How your facelift is performed is as unique as you are. Everyone ages differently. For instance, environmental factors (such as sun exposure) and certain facial characteristics can make the face age faster. Specific facial characteristics can mean things like a small chin, a low eyebrow position or overactive forehead muscles.
Your surgeon will ask for a detailed medical history, including information on diseases that can cause complications. These include blood pressure problems, diabetes and liver or heart diseases. Your surgeon also will ask questions about your emotional and psychological outlook on the surgery. Your decision to have a facelift is deeply personal, but your surgeon will help in your decision.
The Next Step: Improving Skin Quality
The facelift repositions muscle, skin and fat. Additional procedures such as laser skin resurfacing or chemical peels improve the quality of skin that has been aged by the sun. The severity of the skin's aging or sun damage dictates what type of skin resurfacing agent might be suggested.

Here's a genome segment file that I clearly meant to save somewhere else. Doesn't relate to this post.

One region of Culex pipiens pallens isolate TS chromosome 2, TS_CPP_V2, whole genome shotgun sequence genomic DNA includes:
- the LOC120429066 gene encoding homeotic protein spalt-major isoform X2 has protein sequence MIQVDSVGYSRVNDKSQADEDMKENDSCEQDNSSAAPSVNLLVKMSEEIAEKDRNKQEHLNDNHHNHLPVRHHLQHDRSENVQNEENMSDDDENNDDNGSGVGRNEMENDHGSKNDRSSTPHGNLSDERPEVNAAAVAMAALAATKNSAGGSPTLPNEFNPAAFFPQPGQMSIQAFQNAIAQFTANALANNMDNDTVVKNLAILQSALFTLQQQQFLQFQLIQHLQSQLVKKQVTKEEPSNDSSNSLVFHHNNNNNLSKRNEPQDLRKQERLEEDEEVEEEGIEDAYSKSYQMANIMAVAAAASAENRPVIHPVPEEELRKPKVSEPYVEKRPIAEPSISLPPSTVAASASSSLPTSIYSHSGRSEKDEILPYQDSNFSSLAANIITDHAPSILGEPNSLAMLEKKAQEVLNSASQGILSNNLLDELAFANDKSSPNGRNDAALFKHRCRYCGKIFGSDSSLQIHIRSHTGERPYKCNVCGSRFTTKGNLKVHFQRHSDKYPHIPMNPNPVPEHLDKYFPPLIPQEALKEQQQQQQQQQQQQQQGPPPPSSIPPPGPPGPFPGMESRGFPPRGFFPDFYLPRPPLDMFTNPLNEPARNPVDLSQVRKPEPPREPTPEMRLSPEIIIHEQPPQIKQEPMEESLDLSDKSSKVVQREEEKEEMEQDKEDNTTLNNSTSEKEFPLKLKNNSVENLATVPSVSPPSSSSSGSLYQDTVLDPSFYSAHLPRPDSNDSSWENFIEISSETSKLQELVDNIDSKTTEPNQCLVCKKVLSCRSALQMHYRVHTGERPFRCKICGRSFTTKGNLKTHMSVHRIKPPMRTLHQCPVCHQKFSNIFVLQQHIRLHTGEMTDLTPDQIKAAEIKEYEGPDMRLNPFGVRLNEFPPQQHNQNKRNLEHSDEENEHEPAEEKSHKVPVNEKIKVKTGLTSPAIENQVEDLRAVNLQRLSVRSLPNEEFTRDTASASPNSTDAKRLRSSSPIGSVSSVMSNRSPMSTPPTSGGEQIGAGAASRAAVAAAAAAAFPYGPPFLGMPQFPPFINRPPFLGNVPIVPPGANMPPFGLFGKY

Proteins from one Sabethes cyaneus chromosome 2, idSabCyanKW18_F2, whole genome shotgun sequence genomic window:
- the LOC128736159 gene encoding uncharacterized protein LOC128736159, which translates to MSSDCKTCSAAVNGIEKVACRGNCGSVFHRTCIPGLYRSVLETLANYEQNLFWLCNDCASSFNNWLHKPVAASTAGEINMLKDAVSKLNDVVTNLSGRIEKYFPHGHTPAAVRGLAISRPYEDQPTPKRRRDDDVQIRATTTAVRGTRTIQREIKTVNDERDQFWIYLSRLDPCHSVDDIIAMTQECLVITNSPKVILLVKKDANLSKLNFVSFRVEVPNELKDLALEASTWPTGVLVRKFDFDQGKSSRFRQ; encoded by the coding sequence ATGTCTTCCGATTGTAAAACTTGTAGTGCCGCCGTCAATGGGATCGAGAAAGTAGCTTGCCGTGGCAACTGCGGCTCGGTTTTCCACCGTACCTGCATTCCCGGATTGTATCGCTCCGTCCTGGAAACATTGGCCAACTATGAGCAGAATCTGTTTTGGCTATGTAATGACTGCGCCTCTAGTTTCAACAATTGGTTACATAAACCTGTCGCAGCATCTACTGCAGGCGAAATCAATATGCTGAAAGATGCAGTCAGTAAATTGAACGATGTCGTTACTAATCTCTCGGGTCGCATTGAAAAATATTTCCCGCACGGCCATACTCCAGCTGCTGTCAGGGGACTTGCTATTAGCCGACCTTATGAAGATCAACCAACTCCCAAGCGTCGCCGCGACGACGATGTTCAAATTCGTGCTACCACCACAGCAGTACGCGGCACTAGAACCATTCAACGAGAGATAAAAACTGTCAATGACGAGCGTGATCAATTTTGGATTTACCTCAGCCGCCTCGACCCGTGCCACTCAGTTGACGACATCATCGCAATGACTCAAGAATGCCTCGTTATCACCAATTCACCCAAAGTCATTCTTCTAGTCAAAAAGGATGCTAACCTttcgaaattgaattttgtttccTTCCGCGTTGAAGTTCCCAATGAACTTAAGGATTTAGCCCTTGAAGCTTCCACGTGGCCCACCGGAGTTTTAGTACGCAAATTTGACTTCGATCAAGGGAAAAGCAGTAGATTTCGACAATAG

Quick GuidePlastic Surgery: Before and After Photos of Cosmetic Surgeries
You should wear loose, comfortable clothing on the day of surgery. Ideally, you should wear a button-down blouse or shirt that does not need to be pulled over your face.
Plan to have someone with you who can drive you home afterwards and stay with you the first 48 hours. If possible, you may consider hiring a nurse who can tend to you for the first 24 hours after you've arrived home.
If you are a smoker, follow your surgeon's instructions on smoking cessation. Stopping smoking will promote healing and ensure proper recovery.
Setting Up a Home Recovery Area
Before you undergo facelift surgery, make sure you take the time to establish a recovery area in your home that includes the following:
- Freezer bags or bags of frozen vegetables
- Gauze and clean towels and washcloths
- Telephone within reaching distance of the area where you'll lay or sit most of the time
- Ointments or creams as recommended by your doctor
- Magazines or books